“The laureates enjoyed to reveal a little bit about themselves”

Volker Steger had an unusual idea: he asked Nobel Laureates to draw their respective topics, then he photographed them with their sketches. An exhibition of these remarkable images has already travelled around the world.

Tim Hunt was one of the first to be portrayed by Steger. He recalls his experience in the exhibition’s catalogue: “These people had been ambushed! Yet the subjects mostly look very pleased, happy to share their knowledge and understanding with a wider audience. Would they have looked as happy if they had been warned beforehand? (…) What the photographs mainly seem to radiate is the fun of doing science.”

Sir Richard Timothy „Tim“ Hunt received the Nobel Prize in Physiology or Medicine in 2001 for discovering protein molecules that control cell division, together with Paul Nurse and Leland Hartwell. He has supported the “Sketches of Science” project from the start. Photo Volker Steger

Sir Richard Timothy „Tim“ Hunt received the Nobel Prize in Physiology or Medicine in 2001 for discovering protein molecules that control cell division, together with Paul Nurse and Leland Hartwell. He has supported the “Sketches of Science” project from the start. Photo: Volker Steger

Mr Steger, what can you tell us about your photo session with Tim Hunt?

He is a great guy, funny and full of humour. And he understood immediately what I wanted to achieve. He is very interested in portraying Nobel Laureates a bit differently, to present them in a different light – to demystify them, perhaps. Let me give you one example: his official name is “Sir Timothy”, he has been knighted like all British Nobel Laureates. But he doesn’t care much about his title, he is “Tim Hunt” to everybody, or just “Tim”. Looking at his photograph, you can see that he had a lot of fun during our session, he even jumped into the air, and I captured this very moment. He is also one of the very few laureates who became a friend, and he has attended several exhibition openings of the “Sketches of Science”, that’s my project’s name.

This was more than six years ago. In the meantime you have asked almost ninety Nobel Laureates to draw. How did the nice portrait of Elizabeth Blackburn come about?

Well, she was completely tired out, she had come on a red-eye flight from Australia. The first thing she said was, “Lots of caffeine for me, please!” She was a bit early, coming to my improvised studio while I was still shooting pictures of Oliver Smithies. So she drank her coffee and watched us work. Apparently she drinks lots of the stuff, which surprises me – I haven’t met another laureate who watches her work-life balance as closely as she does. Incidentally, that is her scientific topic: studying ageing on a molecular level. In her research, she was able to show how a person’s life style can alter his or her genes, or more precisely the telomeres. I think this is a most astounding field of research. I’m a biologist myself, and I always try to understand what the researchers are doing. But back to Elizabeth Blackburn: she can draw very well, and I think her photo shows that she had great fun doing it, despite being excessively tired.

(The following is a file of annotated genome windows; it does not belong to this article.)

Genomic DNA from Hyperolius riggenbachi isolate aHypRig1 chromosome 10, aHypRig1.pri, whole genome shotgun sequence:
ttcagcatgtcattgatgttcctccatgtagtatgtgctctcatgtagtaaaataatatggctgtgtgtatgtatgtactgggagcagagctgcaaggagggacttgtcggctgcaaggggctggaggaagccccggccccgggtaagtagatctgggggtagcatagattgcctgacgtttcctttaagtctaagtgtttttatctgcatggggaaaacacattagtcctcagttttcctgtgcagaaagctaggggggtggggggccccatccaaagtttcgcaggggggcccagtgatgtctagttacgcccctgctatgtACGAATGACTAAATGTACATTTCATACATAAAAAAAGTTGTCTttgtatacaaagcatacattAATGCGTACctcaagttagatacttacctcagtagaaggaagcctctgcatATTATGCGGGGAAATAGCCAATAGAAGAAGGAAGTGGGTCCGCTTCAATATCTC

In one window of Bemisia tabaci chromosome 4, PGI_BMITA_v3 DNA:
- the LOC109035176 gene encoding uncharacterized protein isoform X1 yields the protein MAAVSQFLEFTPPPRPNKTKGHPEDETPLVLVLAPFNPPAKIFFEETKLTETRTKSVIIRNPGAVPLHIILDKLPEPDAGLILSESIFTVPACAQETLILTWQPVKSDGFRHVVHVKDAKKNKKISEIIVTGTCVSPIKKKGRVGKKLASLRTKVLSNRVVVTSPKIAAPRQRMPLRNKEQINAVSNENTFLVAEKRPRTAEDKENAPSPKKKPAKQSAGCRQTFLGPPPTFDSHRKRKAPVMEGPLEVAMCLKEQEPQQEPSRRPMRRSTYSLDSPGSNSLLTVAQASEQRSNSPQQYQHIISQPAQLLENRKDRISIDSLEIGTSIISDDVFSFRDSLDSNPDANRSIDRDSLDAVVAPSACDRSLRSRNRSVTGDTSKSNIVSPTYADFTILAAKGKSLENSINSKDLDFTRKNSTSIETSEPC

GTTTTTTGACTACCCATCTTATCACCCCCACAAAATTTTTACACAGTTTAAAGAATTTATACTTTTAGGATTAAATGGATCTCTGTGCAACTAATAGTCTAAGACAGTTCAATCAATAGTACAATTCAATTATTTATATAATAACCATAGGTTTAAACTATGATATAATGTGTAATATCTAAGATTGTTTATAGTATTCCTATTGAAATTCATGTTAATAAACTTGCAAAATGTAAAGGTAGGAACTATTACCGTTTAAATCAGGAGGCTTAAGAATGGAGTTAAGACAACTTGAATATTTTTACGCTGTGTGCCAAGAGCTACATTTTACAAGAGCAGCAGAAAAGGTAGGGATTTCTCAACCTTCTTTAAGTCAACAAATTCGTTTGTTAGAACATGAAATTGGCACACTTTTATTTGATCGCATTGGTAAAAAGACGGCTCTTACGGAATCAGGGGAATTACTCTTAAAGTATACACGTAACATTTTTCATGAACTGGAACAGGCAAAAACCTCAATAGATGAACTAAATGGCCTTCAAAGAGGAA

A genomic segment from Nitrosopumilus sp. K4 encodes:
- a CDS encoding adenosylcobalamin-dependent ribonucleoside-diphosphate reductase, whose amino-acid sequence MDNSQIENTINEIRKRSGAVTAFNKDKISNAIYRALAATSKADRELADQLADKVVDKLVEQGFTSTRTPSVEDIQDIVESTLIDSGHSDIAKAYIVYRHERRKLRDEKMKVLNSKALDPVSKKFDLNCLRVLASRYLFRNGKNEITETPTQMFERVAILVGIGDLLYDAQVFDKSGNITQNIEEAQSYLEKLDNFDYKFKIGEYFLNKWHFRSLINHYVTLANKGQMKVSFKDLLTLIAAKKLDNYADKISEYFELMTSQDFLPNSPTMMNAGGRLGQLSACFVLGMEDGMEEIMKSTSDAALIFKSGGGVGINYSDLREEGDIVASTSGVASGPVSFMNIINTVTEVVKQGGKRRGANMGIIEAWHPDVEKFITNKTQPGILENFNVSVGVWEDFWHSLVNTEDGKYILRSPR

Elizabeth Blackburn is an Australian-American molecular biologist. She received the Nobel Prize in Physiology or Medicine in 2009, together with Carol Greider andJack Szostak, for the discovery of telomerase, the enzyme that replenishes telomeres at the end of each chromosome. Photo: Volker Steger

Elizabeth Blackburn is an Australian-American molecular biologist. She received the Nobel Prize in Physiology or Medicine in 2009, together with Carol Greider andJack Szostak, for the discovery of telomerase, the enzyme that replenishes telomeres at the end of each chromosome. Photo: Volker Steger

How did you get the idea for this project in the first place?

The idea was born while I was bicycling. But of course there is a longer story to it. I had an assignment to portray Nobel Laureates in Lindau for an Italian science magazine. A press relations lady from CERN was to pose the questions, an altered Proust Questionnaire, but in a version adapted to researchers. So instead of asking, “What military event do you admire the most?“, it asked, “What would you have liked to invent?” My job was to portray each and every one in the same chair and pose. As I prepared for my trip, I kept having this nagging feeling of a wasted opportunity. I had been to the Lindau Nobel Laureate Meetings before as a young photographer’s assistant, and I had gotten the impression that this was a place where you could try something new. So after I had my idea, I went out and bought some large white canvasses and borrowed some wax crayons from my small daughter.